J. Phys. Colloques
Volume 43, Numéro C4, Décembre 1982
International Conference on Martensitic Transformations
Page(s) C4-291 - C4-296
International Conference on Martensitic Transformations

J. Phys. Colloques 43 (1982) C4-291-C4-296

DOI: 10.1051/jphyscol:1982440


W.A. Johnson, J.A. Domingue, S.H. Reichman et F.E. Sczerzenie

Special Metals Corporation, New Hartford, N.Y., U.S.A.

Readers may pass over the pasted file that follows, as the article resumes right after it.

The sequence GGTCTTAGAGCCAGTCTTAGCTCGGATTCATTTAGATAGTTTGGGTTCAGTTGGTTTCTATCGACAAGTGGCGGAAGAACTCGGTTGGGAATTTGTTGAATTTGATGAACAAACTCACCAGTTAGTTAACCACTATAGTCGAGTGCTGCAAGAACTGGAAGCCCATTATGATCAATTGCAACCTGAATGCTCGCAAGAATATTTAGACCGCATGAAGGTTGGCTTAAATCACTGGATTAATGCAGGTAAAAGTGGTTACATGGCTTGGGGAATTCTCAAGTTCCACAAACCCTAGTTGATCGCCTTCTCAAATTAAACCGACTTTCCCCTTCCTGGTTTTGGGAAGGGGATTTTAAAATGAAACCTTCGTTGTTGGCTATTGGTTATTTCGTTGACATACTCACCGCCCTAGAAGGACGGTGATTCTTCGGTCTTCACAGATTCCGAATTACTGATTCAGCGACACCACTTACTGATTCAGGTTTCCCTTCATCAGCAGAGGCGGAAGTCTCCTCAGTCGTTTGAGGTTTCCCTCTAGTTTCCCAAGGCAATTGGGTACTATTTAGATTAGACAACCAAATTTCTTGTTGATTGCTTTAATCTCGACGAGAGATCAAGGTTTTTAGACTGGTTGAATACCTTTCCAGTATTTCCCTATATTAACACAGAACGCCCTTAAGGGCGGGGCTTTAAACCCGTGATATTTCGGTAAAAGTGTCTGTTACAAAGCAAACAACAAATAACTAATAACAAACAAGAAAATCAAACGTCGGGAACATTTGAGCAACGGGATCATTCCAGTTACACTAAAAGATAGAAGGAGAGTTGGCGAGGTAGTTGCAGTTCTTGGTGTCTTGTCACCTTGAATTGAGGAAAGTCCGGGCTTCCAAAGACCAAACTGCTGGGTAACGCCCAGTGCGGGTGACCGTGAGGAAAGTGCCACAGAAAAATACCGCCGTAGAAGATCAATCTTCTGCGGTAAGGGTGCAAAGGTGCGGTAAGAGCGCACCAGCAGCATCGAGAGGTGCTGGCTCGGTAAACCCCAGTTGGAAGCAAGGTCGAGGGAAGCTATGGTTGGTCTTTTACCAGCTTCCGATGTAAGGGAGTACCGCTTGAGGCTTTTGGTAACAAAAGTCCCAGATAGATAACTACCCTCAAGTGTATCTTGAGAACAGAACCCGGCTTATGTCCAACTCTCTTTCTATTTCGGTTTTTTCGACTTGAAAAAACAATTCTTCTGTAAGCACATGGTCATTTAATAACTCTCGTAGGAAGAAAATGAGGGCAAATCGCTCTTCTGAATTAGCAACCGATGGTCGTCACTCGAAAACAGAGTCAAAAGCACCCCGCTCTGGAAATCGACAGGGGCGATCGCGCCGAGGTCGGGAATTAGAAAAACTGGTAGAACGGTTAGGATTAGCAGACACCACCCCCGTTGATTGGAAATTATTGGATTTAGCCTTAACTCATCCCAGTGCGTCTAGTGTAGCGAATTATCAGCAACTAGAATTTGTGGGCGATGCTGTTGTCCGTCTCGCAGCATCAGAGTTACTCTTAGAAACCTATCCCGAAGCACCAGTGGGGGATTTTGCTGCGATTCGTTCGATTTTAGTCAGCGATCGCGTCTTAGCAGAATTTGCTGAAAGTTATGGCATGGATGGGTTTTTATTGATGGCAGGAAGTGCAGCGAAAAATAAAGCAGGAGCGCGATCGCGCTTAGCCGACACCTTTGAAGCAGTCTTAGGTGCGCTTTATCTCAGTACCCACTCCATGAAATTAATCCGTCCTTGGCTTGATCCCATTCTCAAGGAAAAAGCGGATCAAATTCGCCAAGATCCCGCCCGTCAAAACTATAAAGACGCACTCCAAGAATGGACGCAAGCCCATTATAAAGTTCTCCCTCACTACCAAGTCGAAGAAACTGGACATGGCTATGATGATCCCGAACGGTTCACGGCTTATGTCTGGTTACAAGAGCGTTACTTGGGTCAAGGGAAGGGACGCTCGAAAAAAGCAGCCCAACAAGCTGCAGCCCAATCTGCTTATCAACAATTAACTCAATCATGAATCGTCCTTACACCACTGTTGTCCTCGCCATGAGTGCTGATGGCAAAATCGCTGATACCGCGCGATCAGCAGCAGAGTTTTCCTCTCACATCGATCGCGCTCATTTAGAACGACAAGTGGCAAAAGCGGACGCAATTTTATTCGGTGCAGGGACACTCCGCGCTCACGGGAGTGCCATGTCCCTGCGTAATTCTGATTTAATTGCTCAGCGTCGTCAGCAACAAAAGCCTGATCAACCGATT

P/M NiTi for the test program was manufactured by the Special Metals powder metallurgy process and converted to wire by hot swaging and wire drawing. The mechanical test program was undertaken in order to investigate the performance of NiTi both for scientific reasons and for better understanding of material performance as it specifically pertains to shape memory effect (SME) devices. Two types of mechanical tests, monotonic deformation/recovery and thermomechanical cyclic deformation, were used to characterize performance. As anticipated, monotonic mechanical properties were equivalent to cast/wrought properties. Individual NiTi wire specimens were deformed in an incremental series up to 30 percent total engineering strain. These prestrained specimens followed three experimental thermal cycles which monitored deflection, load, and energy during the shape recovery-heating cycle. The aforementioned three techniques were used to provide a more complete understanding of the shape recovery response. Each measurement technique demonstrated a maximum in the recovery resulting from an 8 to 12 percent total input strain. Monotonic results indicate that the maximum recovery strain is a measure of SME capacity to provide a single output of deflection (or force), which are potentially useful data for SME devices performing monotonically. Thermomechanical testing was conducted using a servo-hydraulic test machine in conjunction with a controlled temperature environmental chamber in an attempt to simulate a cyclic SME device. After deformation to a predetermined strain, stroke position was held constant as the specimen was thermally cycled above Af and the resulting load was monitored (strain control). This test mode resulted in permanent damage and loss of SME with each thermomechanical cycle, manifested as a decrease in load and available work delivered by the specimen. In load control, the specimen was deformed to a predetermined strain, the load reduced, and maintained at approximately zero during the thermal cycle above Af. This load control technique proved to be much less damaging to the specimen. Load control testing was clearly the superior technique for evaluating performance of cyclic SME devices.